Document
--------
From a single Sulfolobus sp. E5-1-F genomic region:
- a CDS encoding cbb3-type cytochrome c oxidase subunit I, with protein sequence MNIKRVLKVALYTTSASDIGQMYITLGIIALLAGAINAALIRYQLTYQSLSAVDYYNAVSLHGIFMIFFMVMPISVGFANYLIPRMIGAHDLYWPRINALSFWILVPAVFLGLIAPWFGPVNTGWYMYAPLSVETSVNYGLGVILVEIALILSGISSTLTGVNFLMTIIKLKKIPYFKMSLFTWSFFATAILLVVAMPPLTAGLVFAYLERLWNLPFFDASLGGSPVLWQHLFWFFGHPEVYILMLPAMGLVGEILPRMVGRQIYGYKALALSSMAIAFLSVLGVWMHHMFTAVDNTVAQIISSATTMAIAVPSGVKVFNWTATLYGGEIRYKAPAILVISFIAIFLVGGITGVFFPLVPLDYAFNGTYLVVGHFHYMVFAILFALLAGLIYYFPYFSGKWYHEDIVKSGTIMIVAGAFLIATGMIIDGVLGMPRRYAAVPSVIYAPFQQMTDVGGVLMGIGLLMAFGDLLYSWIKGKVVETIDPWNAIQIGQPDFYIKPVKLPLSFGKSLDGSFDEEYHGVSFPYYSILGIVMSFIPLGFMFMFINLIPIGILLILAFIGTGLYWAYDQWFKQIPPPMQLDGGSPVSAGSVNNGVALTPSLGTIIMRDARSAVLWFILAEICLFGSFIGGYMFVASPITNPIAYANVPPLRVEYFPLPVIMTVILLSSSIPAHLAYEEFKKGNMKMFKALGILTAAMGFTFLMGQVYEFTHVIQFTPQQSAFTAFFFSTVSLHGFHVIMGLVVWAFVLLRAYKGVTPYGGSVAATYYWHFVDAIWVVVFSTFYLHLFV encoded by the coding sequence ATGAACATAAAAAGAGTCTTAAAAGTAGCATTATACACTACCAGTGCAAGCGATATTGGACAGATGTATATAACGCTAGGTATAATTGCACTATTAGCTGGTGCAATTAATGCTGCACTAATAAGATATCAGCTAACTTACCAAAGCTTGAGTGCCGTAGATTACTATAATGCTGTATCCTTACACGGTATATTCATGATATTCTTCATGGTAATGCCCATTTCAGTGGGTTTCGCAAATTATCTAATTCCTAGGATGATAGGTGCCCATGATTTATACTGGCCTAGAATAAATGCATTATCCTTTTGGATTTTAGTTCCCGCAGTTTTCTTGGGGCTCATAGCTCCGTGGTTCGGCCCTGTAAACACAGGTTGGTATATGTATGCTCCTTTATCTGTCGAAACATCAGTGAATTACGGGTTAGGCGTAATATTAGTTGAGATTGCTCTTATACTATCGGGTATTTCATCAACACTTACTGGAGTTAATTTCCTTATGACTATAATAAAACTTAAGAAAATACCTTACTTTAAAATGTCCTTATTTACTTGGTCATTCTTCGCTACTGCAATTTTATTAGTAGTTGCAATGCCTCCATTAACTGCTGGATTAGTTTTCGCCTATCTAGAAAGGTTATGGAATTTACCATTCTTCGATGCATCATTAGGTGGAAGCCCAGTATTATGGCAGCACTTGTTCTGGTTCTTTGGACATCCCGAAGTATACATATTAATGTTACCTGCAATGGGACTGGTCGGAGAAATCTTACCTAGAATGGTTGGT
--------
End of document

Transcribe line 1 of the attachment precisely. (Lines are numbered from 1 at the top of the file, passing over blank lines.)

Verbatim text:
From a single Sulfolobus sp. E5-1-F genomic region: